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Old 02-12-2011, 04:47 AM   #21
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You said you were looking for an older recipe, so I pulled one of my older editions of Joy of Cooking (1953) and found Scalloped Corn. Maybe this is what you're looking for. It doesn't appear in any of my later editions.

Preheat oven to 325F

2 cups uncooked corn scraped or cut from the ear
2 beaten eggs
1/2 teaspoon salt
(1/4 cup minced, seeded green peppers or chopped olives) optional
3/4 cup cream

Grease a casserole and dust with flour or cheese. Combine all ingredients and place in prepared pan. Top with bread crumbs or cheese. Bake about 1/2 hour.
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Old 02-12-2011, 07:24 AM   #22
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Yes, there is a sweet pimento pepper. I grew them one year.
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Old 02-12-2011, 02:06 PM   #23
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That looks like a really nice recipe, Joesfolk!

Don't know if this corn recipe of mine is anything you'd be interested in, Raindance, but it's a winner.

http://www.discusscooking.com/forums...ole-69483.html
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Old 02-12-2011, 02:47 PM   #24
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I made stewed tomatoes with lunch, they were just like I remembered, and brought back old memories for my DH. Instead of trying to adlib every time I make these, I wrote down the recipe. I am posting it in case anyone is interested.

I used wheat sandwich bread, you can use white. If you use regular slices, you will probably need to cut it down to 1 1/2 slices instead of 2. You can also cut down or eliminate the salt if you want and they will still be good. I used 3 tablespoons of sugar because Grandma use to make it on the sweet side.

Stewed Tomatoes

1/4 cup chopped onion
1/4 cup chopped green pepper
2 tbsp. butter
1 can tomatoes (approx. 16 oz.)
1/2 tsp. salt
dash pepper
3 tbsp. sugar
2 slices sandwich bread, each torn into 6 pieces

(If you use whole tomatoes, cut small ones in half and larger ones in fourths.)
In a small, heavy pan, saute the onion and green pepper in butter. Stir in the tomatoes, salt, pepper and sugar. Simmer over very low heat for 30 min.
Gently stir in the bread and simmer 2 min. more.
----------
We eat out on Sundays, but maybe Monday I will do another scalloped corn experiment. Thanks for posting the recipes. Because of them I will be using frozen kernels, defrosting them and putting them in the food processor to use in place of cream style corn. I wouldn't have thought of doing that on my own. I think that will give it an even better taste than the 1950's recipe that called for canned.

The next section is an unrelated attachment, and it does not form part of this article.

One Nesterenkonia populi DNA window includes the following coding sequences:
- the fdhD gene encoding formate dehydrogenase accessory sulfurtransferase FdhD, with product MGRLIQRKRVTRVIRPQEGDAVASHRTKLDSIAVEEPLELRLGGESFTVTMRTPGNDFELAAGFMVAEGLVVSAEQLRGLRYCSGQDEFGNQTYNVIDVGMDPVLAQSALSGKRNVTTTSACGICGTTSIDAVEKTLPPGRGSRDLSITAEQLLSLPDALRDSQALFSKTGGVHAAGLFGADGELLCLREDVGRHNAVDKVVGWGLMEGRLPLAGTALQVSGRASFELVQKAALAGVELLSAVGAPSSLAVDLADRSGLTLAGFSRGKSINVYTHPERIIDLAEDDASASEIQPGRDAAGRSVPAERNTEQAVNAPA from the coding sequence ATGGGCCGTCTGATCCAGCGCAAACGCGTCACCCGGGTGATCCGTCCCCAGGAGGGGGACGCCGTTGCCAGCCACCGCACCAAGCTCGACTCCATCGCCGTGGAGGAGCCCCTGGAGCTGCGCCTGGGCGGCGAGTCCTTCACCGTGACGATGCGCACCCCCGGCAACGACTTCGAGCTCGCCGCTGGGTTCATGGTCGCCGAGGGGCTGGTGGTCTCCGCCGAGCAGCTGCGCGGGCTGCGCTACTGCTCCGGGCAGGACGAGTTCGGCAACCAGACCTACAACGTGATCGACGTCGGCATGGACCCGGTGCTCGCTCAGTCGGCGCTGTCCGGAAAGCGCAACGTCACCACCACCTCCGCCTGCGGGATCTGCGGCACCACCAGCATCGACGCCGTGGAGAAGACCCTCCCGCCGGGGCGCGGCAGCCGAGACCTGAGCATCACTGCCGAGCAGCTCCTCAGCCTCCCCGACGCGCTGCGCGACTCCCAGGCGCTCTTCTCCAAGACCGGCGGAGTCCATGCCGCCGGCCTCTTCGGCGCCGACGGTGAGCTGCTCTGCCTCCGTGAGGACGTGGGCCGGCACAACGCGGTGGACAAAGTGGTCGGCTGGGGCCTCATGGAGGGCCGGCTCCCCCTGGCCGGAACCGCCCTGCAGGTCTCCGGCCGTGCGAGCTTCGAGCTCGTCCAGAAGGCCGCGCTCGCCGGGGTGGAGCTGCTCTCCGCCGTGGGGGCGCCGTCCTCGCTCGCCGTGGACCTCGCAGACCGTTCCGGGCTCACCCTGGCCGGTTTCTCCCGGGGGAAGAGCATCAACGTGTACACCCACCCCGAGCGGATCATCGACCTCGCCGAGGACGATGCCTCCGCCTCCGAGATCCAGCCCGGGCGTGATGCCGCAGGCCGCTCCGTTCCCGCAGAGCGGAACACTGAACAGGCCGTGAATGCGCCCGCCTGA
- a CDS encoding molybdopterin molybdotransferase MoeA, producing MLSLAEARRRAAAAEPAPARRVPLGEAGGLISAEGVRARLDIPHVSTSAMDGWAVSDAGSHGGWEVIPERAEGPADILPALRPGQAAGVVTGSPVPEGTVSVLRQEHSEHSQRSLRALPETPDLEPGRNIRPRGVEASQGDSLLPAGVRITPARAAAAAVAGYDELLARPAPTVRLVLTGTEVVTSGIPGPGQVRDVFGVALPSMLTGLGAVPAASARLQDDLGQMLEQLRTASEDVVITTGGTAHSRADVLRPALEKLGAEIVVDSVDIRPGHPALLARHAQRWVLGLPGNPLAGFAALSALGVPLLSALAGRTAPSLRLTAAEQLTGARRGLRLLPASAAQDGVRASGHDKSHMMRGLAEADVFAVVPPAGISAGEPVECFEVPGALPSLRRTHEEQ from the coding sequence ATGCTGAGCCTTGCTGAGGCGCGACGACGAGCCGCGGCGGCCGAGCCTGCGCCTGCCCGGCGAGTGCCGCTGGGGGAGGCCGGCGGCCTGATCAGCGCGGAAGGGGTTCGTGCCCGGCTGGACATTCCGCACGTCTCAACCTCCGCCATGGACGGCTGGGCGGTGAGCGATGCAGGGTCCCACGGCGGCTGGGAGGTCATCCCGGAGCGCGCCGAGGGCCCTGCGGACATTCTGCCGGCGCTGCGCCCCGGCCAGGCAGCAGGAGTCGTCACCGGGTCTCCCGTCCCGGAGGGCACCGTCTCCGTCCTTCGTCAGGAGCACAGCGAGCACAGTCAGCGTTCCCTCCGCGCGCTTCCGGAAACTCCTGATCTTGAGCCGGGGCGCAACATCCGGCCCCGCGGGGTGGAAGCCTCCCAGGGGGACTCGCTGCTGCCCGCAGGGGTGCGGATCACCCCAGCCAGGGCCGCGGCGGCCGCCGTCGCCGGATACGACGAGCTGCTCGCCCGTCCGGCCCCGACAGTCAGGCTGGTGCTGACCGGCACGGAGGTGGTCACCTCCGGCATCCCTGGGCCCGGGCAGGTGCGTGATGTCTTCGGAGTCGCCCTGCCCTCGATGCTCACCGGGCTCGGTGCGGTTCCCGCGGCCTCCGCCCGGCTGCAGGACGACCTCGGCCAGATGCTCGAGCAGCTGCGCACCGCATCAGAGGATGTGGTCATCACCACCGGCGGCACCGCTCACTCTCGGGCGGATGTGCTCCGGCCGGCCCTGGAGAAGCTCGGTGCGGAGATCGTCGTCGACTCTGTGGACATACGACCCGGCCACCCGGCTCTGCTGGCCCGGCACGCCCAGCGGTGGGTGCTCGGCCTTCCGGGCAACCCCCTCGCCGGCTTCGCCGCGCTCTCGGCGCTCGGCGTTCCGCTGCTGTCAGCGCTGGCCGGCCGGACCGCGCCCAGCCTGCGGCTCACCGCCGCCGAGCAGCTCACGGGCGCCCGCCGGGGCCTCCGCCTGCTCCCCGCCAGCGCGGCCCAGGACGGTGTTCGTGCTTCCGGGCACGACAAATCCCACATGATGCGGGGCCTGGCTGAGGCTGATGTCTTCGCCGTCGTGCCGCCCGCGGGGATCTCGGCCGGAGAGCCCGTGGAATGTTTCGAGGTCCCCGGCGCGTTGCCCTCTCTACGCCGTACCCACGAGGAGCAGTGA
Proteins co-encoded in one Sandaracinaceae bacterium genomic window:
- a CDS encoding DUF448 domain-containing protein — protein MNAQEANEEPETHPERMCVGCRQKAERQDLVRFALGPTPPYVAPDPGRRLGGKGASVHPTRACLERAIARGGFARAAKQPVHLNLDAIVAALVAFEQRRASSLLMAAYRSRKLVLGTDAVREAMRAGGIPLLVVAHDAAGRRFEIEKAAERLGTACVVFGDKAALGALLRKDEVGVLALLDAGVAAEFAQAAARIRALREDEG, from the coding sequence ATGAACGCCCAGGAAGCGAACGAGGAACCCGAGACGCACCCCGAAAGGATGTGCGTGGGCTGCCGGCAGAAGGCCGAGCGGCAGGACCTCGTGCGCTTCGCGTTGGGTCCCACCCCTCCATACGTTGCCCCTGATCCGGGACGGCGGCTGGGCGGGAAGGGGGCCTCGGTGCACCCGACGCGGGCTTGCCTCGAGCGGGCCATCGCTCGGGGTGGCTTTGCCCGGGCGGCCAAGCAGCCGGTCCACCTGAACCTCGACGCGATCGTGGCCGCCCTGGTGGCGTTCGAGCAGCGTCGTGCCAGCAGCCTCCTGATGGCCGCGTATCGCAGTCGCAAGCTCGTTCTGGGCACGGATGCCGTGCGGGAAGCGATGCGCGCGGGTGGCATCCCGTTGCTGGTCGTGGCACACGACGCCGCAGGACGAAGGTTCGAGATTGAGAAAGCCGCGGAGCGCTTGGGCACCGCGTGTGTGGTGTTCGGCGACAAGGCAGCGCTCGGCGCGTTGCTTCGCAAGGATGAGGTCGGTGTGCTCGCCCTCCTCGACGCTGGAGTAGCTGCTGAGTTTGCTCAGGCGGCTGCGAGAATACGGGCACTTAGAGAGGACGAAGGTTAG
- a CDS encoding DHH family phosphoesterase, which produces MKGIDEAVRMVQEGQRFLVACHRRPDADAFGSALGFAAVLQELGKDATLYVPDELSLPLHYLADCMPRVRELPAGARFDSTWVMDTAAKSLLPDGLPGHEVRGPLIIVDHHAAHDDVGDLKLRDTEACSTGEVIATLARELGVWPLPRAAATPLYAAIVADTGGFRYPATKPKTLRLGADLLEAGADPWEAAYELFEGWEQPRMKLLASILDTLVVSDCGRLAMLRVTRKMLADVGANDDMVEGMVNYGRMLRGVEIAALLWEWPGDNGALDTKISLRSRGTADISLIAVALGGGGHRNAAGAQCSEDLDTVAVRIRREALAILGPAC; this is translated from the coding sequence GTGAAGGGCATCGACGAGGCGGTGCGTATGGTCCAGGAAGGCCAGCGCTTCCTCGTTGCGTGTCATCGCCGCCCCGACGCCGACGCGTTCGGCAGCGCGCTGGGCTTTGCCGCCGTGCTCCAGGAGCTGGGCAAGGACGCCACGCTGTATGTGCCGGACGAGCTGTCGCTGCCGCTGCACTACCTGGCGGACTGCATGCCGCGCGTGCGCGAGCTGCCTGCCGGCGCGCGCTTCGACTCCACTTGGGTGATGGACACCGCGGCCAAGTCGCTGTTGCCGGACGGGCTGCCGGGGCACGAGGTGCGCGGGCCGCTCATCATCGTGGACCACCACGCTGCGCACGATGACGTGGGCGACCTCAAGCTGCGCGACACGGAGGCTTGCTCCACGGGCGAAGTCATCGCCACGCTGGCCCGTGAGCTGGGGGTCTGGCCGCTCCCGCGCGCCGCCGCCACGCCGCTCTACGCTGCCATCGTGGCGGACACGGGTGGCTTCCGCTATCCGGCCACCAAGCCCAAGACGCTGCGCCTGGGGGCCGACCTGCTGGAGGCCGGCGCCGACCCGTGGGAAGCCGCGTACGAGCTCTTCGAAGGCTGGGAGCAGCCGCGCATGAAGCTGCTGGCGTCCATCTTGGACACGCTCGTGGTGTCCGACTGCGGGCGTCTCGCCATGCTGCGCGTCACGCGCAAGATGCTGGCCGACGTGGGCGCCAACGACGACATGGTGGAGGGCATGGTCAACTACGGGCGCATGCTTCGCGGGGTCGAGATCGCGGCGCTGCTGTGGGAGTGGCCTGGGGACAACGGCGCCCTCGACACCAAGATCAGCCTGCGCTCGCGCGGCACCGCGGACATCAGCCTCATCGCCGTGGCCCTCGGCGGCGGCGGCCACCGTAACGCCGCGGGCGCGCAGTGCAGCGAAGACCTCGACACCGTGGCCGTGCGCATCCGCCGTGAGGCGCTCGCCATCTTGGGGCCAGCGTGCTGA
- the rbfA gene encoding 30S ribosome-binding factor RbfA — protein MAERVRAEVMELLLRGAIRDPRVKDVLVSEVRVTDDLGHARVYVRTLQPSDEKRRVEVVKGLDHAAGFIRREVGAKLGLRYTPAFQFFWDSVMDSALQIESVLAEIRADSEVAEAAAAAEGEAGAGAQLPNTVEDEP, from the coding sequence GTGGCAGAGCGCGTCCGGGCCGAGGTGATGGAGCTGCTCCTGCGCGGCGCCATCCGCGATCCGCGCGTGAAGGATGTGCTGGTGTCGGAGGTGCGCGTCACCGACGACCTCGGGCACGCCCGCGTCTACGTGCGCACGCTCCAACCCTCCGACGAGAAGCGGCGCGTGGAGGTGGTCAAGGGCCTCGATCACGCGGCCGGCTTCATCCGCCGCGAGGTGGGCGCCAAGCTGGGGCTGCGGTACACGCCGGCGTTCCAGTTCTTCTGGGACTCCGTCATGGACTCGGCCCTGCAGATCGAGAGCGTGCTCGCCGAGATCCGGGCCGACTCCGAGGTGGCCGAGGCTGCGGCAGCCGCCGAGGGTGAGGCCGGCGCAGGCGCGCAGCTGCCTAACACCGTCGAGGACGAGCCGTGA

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Old 02-13-2011, 06:52 PM   #25
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I decided to bite the bullet and do the scalloped corn today because tomorrow I want to make a pot of pinto beans, some fried potatoes and cornbread. The verdict on the recipe below is that it isn't runny like most of the other recipes I tried, it tastes pretty good, it uses frozen corn instead of canned, which is a plus, so I will stop searching for that old scalloped corn recipe, or any other corn recipe, for that matter. There may be a day in the far and distant future when I try making this without the cracker crumbs on top. After all this experimentation, I am sick of corn like you wouldn't believe... but we sure enjoyed the stewed tomatoes.

Scalloped Corn
(Serves 6)

1/2 cup chopped green pepper
1/2 cup chopped onion
4 tablespoons butter
1 tablespoon flour
1/4 teaspoon salt
1/2 teaspoon paprika
1/8 teaspoon pepper
1 cup evaporated milk
1 teaspoon prepared yellow mustard
1 pkg. (16 oz.) frozen corn, thawed
1 egg
4 tablespoons butter, melted
19 saltine cracker squares, coarsely crushed

In a nonstick skillet, saute green pepper and onion in 4 tablespoons butter until tender.
Preheat oven to 350 degrees.
In a small bowl, combine the flour, salt, paprika and pepper. Stir in the milk until smooth, then stir in the mustard. Add mixture to skillet, bring to a boil, reduce heat, cook and stir until thickened. Remove from heat, stir in the corn, then the egg. Pour into a buttered 9" square pan.

Combine crackers and melted butter, sprinkle over the corn mixture.
Bake 30 minutes or until crackers are lightly browned. Let stand 10 minutes before serving.